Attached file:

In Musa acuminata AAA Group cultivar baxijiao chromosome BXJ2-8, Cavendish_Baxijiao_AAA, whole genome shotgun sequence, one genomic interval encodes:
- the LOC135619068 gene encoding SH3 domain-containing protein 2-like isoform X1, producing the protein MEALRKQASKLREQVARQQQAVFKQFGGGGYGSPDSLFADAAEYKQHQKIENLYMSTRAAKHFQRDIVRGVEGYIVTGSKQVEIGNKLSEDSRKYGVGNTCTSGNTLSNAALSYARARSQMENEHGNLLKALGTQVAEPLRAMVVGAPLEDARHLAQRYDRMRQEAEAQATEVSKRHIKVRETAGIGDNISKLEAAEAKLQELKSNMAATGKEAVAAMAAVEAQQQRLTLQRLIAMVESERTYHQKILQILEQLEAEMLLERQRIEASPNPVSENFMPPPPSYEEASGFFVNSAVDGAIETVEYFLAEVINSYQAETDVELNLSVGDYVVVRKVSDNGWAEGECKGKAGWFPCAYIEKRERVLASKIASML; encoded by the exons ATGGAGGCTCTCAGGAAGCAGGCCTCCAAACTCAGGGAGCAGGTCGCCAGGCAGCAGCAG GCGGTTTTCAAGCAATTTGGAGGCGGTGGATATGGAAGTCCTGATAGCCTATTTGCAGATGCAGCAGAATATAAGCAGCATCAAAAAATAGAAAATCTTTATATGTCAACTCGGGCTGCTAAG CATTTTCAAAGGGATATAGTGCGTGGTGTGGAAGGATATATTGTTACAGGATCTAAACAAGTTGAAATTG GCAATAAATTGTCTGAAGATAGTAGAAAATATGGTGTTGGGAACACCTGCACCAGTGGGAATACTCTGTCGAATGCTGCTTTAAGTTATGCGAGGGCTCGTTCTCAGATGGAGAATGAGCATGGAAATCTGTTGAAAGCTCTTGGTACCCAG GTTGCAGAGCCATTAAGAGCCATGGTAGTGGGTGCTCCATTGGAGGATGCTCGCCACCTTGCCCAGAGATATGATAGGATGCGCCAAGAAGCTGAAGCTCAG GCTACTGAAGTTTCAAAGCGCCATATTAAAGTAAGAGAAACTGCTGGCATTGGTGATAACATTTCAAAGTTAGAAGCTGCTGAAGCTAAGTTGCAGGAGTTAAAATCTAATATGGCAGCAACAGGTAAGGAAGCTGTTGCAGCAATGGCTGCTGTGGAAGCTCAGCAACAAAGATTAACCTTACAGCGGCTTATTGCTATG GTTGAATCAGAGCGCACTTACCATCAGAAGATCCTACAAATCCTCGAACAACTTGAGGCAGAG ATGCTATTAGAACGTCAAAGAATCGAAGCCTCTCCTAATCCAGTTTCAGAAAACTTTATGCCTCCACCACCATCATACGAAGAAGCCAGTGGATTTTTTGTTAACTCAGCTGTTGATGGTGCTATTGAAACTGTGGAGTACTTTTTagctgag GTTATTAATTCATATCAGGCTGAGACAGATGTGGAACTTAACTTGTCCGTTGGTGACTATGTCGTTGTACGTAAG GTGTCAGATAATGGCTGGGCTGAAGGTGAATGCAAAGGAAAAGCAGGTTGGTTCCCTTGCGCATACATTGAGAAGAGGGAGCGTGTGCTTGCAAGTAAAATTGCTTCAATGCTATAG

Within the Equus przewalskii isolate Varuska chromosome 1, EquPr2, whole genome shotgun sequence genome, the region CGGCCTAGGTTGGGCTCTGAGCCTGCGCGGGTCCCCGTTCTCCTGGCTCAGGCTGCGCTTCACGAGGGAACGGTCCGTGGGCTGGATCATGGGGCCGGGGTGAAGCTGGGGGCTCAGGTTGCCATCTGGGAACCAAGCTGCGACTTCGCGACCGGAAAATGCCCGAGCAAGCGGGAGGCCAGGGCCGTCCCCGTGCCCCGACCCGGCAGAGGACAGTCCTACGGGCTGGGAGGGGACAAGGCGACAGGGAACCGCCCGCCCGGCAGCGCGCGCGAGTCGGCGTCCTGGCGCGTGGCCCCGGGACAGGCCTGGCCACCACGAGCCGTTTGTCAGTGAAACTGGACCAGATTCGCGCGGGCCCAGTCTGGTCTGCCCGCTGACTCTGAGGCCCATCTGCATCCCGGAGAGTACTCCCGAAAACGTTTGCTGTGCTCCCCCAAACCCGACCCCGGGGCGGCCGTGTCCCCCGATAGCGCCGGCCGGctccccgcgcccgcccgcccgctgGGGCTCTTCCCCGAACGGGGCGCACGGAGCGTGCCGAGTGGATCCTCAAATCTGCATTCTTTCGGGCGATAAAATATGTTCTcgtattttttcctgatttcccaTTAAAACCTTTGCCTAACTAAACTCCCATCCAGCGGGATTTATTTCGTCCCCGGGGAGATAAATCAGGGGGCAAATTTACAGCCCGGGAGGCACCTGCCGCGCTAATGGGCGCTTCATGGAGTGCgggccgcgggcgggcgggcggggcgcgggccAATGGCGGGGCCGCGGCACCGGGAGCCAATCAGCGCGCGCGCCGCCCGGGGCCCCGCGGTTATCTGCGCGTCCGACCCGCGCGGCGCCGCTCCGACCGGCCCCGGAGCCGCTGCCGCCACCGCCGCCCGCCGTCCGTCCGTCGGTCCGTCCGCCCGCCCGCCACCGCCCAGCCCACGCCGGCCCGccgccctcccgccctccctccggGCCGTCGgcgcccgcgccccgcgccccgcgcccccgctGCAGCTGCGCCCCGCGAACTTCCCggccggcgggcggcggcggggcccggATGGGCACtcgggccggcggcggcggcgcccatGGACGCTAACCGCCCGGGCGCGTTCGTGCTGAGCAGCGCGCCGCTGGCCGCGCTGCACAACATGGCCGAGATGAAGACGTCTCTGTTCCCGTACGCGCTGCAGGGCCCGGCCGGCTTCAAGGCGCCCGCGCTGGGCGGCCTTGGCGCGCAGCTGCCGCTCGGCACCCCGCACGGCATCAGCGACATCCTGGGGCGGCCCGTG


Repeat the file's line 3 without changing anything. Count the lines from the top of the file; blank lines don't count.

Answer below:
Within the Equus przewalskii isolate Varuska chromosome 1, EquPr2, whole genome shotgun sequence genome, the region CGGCCTAGGTTGGGCTCTGAGCCTGCGCGGGTCCCCGTTCTCCTGGCTCAGGCTGCGCTTCACGAGGGAACGGTCCGTGGGCTGGATCATGGGGCCGGGGTGAAGCTGGGGGCTCAGGTTGCCATCTGGGAACCAAGCTGCGACTTCGCGACCGGAAAATGCCCGAGCAAGCGGGAGGCCAGGGCCGTCCCCGTGCCCCGACCCGGCAGAGGACAGTCCTACGGGCTGGGAGGGGACAAGGCGACAGGGAACCGCCCGCCCGGCAGCGCGCGCGAGTCGGCGTCCTGGCGCGTGGCCCCGGGACAGGCCTGGCCACCACGAGCCGTTTGTCAGTGAAACTGGACCAGATTCGCGCGGGCCCAGTCTGGTCTGCCCGCTGACTCTGAGGCCCATCTGCATCCCGGAGAGTACTCCCGAAAACGTTTGCTGTGCTCCCCCAAACCCGACCCCGGGGCGGCCGTGTCCCCCGATAGCGCCGGCCGGctccccgcgcccgcccgcccgctgGGGCTCTTCCCCGAACGGGGCGCACGGAGCGTGCCGAGTGGATCCTCAAATCTGCATTCTTTCGGGCGATAAAATATGTTCTcgtattttttcctgatttcccaTTAAAACCTTTGCCTAACTAAACTCCCATCCAGCGGGATTTATTTCGTCCCCGGGGAGATAAATCAGGGGGCAAATTTACAGCCCGGGAGGCACCTGCCGCGCTAATGGGCGCTTCATGGAGTGCgggccgcgggcgggcgggcggggcgcgggccAATGGCGGGGCCGCGGCACCGGGAGCCAATCAGCGCGCGCGCCGCCCGGGGCCCCGCGGTTATCTGCGCGTCCGACCCGCGCGGCGCCGCTCCGACCGGCCCCGGAGCCGCTGCCGCCACCGCCGCCCGCCGTCCGTCCGTCGGTCCGTCCGCCCGCCCGCCACCGCCCAGCCCACGCCGGCCCGccgccctcccgccctccctccggGCCGTCGgcgcccgcgccccgcgccccgcgcccccgctGCAGCTGCGCCCCGCGAACTTCCCggccggcgggcggcggcggggcccggATGGGCACtcgggccggcggcggcggcgcccatGGACGCTAACCGCCCGGGCGCGTTCGTGCTGAGCAGCGCGCCGCTGGCCGCGCTGCACAACATGGCCGAGATGAAGACGTCTCTGTTCCCGTACGCGCTGCAGGGCCCGGCCGGCTTCAAGGCGCCCGCGCTGGGCGGCCTTGGCGCGCAGCTGCCGCTCGGCACCCCGCACGGCATCAGCGACATCCTGGGGCGGCCCGTG